Tuesday, 19 February 2019

Guidance for including bird boxes in residential development

We have recently started walking around new housing developments in South Cambridgeshire to see what is being done in the way of Biodiversity Net Gain. In particular we have been looking to see what Swift bricks have been installed.

by John Willis & Dick Newell


Our starting point was the planning portal on the council website from which we derived maps showing exactly where every Swift brick and sparrow terrace was to be installed. Councils should carry out this kind of audit themselves, but they have no resources to do it. Thus the volunteer sector (SLN members) could have an important role to play.

As we do not wish to embarrass anyone, we will not say where we went, but we have the following observations:

1. The number of Swift bricks conditioned by the planners is low, between 10% and 20% of dwellings. There was a high percentage of empty gables. It is becoming generally accepted that It should be nearer 1 per dwelling on average, see page 101 of RIBA Publishing's Building for Biodiversity 2nd edition 2016.
2. About equal numbers of sparrow terraces and swift bricks are conditioned. Integral sparrow terraces contain three nest chambers but are seldom if ever used by more than one pair, swift boxes a metre+ apart will be used by swifts and sparrows.. There would be better outcomes for both sparrows and Swifts if there were more Swift boxes and fewer sparrow terraces.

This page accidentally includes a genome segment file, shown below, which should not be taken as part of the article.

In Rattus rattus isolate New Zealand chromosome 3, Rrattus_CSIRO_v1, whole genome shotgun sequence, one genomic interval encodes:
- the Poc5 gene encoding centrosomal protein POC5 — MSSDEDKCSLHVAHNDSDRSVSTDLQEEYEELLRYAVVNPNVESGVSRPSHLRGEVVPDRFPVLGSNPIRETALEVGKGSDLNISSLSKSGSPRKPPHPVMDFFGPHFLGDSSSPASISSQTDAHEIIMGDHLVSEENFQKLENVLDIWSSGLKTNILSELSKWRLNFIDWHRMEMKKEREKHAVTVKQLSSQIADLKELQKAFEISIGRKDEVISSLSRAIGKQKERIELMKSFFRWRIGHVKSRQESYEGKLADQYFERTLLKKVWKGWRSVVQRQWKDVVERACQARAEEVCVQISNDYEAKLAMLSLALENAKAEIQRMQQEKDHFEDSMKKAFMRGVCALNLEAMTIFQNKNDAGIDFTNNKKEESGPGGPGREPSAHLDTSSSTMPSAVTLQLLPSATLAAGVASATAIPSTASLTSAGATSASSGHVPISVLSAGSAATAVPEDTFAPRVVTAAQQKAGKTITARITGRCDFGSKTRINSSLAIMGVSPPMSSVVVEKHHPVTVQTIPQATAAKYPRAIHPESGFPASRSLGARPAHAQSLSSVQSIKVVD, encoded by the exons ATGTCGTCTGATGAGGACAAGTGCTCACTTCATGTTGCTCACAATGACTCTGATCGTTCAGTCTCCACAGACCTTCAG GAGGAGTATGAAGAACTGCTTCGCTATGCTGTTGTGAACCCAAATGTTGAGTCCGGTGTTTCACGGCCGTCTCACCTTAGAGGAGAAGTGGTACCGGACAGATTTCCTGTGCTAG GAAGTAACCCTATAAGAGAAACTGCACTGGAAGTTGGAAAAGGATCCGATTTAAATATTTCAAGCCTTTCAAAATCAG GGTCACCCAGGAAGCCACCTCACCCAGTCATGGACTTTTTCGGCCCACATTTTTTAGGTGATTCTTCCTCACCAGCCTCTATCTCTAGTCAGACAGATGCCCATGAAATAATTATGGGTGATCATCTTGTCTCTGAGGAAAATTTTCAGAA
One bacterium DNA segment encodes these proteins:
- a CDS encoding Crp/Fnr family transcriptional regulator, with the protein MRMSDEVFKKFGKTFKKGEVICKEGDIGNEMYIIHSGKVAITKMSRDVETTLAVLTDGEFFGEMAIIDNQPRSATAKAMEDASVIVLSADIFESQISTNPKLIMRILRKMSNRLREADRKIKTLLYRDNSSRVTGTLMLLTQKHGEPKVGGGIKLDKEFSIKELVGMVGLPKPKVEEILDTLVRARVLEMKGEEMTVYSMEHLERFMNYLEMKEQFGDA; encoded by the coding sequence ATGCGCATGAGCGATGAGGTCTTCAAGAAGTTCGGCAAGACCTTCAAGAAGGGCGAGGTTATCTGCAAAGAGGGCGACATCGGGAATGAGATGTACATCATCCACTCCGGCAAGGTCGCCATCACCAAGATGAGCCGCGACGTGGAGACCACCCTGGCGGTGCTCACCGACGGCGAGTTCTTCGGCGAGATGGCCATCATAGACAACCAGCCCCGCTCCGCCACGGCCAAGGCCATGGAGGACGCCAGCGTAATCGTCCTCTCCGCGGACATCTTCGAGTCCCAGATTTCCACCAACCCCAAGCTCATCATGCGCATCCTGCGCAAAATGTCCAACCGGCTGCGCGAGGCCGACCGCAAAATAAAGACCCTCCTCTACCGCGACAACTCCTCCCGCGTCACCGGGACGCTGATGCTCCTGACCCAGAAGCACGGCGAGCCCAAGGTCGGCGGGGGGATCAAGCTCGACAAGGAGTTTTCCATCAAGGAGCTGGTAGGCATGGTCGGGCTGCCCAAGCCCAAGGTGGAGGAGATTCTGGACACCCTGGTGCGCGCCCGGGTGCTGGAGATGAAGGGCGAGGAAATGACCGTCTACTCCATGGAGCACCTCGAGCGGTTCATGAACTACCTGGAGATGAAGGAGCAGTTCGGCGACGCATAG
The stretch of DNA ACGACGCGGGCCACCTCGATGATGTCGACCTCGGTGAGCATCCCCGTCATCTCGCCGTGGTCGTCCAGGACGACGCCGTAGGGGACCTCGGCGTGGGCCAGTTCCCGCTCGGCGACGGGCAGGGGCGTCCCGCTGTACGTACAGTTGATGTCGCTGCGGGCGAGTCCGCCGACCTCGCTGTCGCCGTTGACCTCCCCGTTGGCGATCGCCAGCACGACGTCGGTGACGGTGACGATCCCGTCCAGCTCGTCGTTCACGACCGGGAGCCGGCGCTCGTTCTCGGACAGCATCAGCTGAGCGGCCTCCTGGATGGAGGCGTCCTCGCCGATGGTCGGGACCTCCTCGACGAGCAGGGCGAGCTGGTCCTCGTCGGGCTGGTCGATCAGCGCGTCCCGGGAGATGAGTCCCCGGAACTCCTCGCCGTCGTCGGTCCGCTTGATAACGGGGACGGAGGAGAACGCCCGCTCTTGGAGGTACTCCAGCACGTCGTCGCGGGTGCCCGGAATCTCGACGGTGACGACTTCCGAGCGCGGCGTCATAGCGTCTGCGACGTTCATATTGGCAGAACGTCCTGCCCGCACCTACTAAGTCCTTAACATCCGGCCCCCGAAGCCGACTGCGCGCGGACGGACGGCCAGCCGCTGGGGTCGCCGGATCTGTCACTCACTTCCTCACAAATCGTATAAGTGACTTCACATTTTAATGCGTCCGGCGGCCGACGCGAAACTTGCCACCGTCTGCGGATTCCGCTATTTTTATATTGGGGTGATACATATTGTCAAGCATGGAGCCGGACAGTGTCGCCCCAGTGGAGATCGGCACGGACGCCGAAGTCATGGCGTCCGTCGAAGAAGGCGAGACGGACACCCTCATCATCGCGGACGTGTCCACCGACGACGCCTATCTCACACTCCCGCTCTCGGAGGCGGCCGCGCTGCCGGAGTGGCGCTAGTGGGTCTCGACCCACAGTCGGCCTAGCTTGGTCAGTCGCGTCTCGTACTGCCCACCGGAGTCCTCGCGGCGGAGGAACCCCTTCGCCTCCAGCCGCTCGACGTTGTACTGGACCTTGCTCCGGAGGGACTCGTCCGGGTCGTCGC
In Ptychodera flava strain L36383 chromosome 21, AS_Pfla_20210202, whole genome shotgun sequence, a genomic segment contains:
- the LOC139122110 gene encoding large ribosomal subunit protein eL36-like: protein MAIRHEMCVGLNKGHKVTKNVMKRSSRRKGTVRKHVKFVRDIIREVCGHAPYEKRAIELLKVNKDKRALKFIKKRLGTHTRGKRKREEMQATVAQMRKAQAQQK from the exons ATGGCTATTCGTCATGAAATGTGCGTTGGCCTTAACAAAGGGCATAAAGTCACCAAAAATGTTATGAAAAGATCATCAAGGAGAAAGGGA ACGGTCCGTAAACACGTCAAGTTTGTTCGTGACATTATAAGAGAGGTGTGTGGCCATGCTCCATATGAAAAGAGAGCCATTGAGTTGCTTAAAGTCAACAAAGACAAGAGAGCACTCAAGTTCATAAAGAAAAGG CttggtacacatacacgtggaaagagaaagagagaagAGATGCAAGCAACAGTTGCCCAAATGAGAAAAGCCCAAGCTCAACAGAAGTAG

3. Many of the conditioned Swift bricks were not installed, and, at the time of writing, we do not know what will be done to correct these omissions. None of the specified nest boxes are suitable for retrofitting.
4. Many Swift bricks were not placed high up in the gable, but in sub-optimal places at a lower elevation. Some swift bricks were even specified in garage gables, barely 4 metres high.
5. There was never more than 1 swift brick in any one gable. As Swifts and House Sparrows like to nest in groups, why not 2 or more in suitable gables?
6. Some swift bricks were placed in facing gables about 8 metres apart - this is not the clear flyway that is the ideal.
7. Some of the European sourced swift bricks are not compatible with UK brick sizes, requiring the bricklayer to cut up to 8 bricks to get them in.


Our conclusion from these observations is that there is work to be done to get both planners and ecologists up to speed in specifying bird boxes in residential development.
We have drafted some guidelines that you can read here



Figure 1: Recommended positions of internal nest boxes for Swifts and House Sparrows.
Other possibilities include holes in soffits and fascias.








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